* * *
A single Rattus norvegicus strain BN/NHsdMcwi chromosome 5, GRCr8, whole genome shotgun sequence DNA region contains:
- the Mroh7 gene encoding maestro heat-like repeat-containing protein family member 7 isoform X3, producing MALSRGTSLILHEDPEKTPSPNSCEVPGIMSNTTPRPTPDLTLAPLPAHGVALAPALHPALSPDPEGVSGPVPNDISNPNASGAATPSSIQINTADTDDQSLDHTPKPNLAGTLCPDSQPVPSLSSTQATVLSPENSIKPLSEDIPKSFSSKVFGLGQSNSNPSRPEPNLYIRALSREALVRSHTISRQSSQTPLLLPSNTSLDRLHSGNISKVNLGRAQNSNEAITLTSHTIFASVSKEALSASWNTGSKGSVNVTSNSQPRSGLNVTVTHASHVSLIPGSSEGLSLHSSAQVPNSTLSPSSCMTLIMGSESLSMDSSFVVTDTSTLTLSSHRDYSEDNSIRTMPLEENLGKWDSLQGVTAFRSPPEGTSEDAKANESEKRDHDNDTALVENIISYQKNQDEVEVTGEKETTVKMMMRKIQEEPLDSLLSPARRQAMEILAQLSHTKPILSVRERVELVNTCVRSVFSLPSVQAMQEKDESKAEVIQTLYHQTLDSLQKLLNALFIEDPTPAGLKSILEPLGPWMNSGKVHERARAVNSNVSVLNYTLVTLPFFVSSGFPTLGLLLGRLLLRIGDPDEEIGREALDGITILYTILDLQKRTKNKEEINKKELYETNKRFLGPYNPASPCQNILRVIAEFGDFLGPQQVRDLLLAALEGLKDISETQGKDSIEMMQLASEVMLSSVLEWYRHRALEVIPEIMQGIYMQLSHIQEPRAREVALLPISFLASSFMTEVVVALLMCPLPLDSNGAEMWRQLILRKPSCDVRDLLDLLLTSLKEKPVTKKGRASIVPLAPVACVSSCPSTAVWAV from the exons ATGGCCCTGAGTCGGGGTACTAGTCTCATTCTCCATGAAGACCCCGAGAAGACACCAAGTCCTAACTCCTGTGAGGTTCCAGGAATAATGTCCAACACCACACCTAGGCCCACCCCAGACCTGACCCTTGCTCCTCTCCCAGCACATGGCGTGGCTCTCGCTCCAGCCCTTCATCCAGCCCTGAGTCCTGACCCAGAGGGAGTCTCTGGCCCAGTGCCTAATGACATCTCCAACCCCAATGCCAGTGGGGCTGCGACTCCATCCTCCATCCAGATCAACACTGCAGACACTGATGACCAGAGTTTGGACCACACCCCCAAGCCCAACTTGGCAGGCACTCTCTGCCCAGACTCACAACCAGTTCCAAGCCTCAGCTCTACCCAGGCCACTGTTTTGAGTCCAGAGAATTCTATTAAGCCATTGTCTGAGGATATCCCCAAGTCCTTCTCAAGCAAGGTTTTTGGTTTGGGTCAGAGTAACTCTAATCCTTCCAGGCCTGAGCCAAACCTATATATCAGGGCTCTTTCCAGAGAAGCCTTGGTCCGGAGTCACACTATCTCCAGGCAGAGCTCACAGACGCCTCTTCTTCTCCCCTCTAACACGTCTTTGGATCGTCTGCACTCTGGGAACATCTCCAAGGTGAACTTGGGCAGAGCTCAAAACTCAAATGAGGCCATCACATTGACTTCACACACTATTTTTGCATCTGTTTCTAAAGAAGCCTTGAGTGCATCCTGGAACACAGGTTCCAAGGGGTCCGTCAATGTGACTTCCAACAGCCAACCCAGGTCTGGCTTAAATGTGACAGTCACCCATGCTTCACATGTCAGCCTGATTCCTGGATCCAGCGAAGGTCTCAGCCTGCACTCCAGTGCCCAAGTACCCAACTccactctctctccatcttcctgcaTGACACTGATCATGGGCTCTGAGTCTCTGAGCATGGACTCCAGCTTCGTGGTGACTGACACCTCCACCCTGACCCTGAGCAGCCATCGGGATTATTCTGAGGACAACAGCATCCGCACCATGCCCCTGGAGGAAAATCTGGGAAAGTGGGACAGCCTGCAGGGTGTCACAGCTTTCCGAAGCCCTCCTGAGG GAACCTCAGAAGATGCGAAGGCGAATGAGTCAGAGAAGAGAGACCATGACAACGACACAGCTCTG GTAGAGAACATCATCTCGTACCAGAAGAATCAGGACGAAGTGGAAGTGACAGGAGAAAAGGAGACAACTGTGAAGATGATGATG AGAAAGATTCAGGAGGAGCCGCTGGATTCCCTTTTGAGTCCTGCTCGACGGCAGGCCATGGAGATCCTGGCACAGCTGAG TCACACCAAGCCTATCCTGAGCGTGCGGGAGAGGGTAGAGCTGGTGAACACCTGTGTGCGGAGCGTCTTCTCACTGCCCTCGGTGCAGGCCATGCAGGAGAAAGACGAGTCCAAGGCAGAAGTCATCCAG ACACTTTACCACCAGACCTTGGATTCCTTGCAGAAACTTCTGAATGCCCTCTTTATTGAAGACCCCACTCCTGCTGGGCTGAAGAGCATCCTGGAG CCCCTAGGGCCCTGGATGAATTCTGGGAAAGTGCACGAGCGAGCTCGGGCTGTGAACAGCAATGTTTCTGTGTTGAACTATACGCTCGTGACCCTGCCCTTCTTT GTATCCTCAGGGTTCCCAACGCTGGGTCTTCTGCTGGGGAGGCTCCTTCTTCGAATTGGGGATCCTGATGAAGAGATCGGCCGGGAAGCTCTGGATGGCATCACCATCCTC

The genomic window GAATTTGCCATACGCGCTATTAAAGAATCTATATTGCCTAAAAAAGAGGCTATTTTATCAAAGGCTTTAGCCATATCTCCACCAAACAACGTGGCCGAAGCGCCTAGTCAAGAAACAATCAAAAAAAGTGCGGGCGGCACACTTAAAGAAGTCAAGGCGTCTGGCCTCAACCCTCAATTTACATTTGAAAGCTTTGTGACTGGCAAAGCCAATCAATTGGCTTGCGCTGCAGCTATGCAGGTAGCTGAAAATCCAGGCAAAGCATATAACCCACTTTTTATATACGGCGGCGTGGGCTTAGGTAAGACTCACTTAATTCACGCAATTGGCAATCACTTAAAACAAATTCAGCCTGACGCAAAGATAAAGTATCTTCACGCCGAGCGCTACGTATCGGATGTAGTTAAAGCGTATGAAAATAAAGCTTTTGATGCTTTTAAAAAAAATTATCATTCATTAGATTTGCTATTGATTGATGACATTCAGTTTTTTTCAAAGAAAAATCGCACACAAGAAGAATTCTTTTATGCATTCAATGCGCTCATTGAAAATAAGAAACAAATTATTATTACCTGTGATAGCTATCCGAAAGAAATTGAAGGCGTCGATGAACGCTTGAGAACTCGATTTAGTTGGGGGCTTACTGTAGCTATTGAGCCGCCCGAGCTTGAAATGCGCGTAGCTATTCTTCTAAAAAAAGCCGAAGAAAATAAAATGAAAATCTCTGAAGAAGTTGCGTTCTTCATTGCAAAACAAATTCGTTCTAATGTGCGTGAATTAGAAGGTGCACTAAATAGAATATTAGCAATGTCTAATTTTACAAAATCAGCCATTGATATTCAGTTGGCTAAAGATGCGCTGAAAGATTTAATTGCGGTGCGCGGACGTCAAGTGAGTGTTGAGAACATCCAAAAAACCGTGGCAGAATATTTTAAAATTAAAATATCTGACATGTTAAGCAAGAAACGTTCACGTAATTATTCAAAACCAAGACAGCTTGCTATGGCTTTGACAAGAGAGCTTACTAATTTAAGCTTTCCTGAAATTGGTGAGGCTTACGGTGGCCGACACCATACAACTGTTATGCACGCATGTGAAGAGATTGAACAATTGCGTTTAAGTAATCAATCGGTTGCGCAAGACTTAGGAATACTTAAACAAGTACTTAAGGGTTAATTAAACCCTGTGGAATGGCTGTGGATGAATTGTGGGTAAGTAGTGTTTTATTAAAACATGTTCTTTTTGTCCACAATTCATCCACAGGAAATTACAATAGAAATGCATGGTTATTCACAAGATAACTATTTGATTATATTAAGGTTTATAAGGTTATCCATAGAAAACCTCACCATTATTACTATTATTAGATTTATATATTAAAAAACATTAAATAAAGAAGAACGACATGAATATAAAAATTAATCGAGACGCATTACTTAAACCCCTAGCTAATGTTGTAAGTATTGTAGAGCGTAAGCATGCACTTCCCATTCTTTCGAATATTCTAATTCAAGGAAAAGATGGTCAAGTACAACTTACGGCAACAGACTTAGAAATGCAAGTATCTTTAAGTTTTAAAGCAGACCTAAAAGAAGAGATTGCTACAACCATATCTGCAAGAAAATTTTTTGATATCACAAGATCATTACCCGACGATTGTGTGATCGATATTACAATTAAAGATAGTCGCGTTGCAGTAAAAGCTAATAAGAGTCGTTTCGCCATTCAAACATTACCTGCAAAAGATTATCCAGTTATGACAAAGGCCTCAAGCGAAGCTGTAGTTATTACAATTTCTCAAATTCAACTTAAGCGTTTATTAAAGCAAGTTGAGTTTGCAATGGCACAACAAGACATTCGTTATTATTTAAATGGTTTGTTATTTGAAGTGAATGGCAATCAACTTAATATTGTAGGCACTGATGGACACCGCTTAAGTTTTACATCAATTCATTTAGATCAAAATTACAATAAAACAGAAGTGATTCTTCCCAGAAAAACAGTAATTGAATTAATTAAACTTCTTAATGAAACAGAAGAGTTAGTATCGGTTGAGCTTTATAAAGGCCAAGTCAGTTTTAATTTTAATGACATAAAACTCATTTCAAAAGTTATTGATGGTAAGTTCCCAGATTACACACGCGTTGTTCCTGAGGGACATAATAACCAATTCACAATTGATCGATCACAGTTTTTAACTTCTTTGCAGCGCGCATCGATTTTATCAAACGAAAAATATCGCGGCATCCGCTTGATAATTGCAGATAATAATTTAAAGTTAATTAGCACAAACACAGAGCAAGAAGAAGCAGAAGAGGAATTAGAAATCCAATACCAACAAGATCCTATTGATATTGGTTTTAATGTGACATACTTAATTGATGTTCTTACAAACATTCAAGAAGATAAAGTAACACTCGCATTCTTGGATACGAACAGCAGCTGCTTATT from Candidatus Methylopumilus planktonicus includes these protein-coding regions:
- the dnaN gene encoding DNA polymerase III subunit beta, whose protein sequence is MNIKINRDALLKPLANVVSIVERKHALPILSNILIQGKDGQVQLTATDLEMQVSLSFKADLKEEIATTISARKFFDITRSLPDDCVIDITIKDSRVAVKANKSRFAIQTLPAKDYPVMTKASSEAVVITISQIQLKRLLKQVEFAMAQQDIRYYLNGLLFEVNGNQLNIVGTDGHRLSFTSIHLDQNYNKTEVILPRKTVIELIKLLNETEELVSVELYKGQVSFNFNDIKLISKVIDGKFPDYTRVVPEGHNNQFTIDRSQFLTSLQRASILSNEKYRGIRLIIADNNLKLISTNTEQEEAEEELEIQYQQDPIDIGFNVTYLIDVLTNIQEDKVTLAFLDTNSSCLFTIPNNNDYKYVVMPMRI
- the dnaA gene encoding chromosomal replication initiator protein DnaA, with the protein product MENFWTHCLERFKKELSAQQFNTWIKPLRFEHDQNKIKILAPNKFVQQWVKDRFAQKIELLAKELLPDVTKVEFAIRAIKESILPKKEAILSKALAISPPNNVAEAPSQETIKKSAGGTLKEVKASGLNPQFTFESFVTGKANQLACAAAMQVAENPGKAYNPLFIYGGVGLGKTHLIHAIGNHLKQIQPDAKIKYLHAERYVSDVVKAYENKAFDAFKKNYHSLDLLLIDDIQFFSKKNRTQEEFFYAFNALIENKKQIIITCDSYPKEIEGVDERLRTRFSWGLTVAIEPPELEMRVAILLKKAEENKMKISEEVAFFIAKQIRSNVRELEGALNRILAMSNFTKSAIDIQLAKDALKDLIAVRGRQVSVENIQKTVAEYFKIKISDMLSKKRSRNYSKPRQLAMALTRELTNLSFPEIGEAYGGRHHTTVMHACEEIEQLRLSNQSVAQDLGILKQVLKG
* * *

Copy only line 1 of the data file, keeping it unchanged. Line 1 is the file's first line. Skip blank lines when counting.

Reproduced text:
A single Rattus norvegicus strain BN/NHsdMcwi chromosome 5, GRCr8, whole genome shotgun sequence DNA region contains: